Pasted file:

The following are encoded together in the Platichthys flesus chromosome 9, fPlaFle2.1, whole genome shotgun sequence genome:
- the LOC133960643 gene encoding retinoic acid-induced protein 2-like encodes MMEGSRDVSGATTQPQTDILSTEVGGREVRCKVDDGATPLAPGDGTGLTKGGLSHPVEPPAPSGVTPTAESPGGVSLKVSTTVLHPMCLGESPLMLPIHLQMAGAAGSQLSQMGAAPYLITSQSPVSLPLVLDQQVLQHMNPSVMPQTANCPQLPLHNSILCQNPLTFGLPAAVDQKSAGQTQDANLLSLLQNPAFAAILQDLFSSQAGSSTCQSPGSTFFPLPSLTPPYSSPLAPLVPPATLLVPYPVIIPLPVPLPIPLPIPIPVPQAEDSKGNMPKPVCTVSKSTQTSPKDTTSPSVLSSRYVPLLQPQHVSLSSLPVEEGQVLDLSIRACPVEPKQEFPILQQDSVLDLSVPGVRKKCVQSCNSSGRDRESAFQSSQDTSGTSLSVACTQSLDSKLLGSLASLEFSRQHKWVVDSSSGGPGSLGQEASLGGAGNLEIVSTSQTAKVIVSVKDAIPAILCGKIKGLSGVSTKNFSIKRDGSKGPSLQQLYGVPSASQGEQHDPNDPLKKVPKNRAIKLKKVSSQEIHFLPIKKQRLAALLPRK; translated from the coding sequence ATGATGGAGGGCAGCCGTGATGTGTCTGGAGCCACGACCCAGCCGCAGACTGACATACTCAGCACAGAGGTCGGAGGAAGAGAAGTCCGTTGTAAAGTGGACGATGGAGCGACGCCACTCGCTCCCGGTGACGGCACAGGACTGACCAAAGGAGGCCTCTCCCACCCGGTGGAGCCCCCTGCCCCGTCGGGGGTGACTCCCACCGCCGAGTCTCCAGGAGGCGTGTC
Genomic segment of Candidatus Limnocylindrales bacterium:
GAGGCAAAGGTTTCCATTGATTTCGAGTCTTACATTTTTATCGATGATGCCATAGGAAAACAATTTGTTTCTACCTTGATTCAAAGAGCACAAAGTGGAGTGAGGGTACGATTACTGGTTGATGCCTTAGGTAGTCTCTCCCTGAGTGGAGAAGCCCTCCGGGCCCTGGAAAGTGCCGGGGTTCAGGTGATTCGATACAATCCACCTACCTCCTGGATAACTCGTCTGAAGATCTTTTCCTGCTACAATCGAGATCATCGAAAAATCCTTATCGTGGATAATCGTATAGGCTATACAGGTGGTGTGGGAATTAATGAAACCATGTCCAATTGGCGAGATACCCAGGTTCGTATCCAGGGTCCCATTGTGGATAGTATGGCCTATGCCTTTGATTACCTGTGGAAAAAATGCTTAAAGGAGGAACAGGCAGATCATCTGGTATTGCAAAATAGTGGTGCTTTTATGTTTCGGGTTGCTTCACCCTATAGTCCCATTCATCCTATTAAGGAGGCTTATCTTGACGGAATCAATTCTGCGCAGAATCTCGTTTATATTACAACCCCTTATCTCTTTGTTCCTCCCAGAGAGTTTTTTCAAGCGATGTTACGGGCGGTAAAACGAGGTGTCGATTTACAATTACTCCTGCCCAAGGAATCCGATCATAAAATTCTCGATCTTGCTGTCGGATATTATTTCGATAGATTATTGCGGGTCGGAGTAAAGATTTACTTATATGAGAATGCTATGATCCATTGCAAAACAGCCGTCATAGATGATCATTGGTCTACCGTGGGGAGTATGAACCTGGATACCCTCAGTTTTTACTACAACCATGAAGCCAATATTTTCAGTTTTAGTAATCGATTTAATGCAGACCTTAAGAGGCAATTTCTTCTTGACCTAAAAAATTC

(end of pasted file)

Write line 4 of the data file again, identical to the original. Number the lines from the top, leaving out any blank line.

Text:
GAGGCAAAGGTTTCCATTGATTTCGAGTCTTACATTTTTATCGATGATGCCATAGGAAAACAATTTGTTTCTACCTTGATTCAAAGAGCACAAAGTGGAGTGAGGGTACGATTACTGGTTGATGCCTTAGGTAGTCTCTCCCTGAGTGGAGAAGCCCTCCGGGCCCTGGAAAGTGCCGGGGTTCAGGTGATTCGATACAATCCACCTACCTCCTGGATAACTCGTCTGAAGATCTTTTCCTGCTACAATCGAGATCATCGAAAAATCCTTATCGTGGATAATCGTATAGGCTATACAGGTGGTGTGGGAATTAATGAAACCATGTCCAATTGGCGAGATACCCAGGTTCGTATCCAGGGTCCCATTGTGGATAGTATGGCCTATGCCTTTGATTACCTGTGGAAAAAATGCTTAAAGGAGGAACAGGCAGATCATCTGGTATTGCAAAATAGTGGTGCTTTTATGTTTCGGGTTGCTTCACCCTATAGTCCCATTCATCCTATTAAGGAGGCTTATCTTGACGGAATCAATTCTGCGCAGAATCTCGTTTATATTACAACCCCTTATCTCTTTGTTCCTCCCAGAGAGTTTTTTCAAGCGATGTTACGGGCGGTAAAACGAGGTGTCGATTTACAATTACTCCTGCCCAAGGAATCCGATCATAAAATTCTCGATCTTGCTGTCGGATATTATTTCGATAGATTATTGCGGGTCGGAGTAAAGATTTACTTATATGAGAATGCTATGATCCATTGCAAAACAGCCGTCATAGATGATCATTGGTCTACCGTGGGGAGTATGAACCTGGATACCCTCAGTTTTTACTACAACCATGAAGCCAATATTTTCAGTTTTAGTAATCGATTTAATGCAGACCTTAAGAGGCAATTTCTTCTTGACCTAAAAAATTC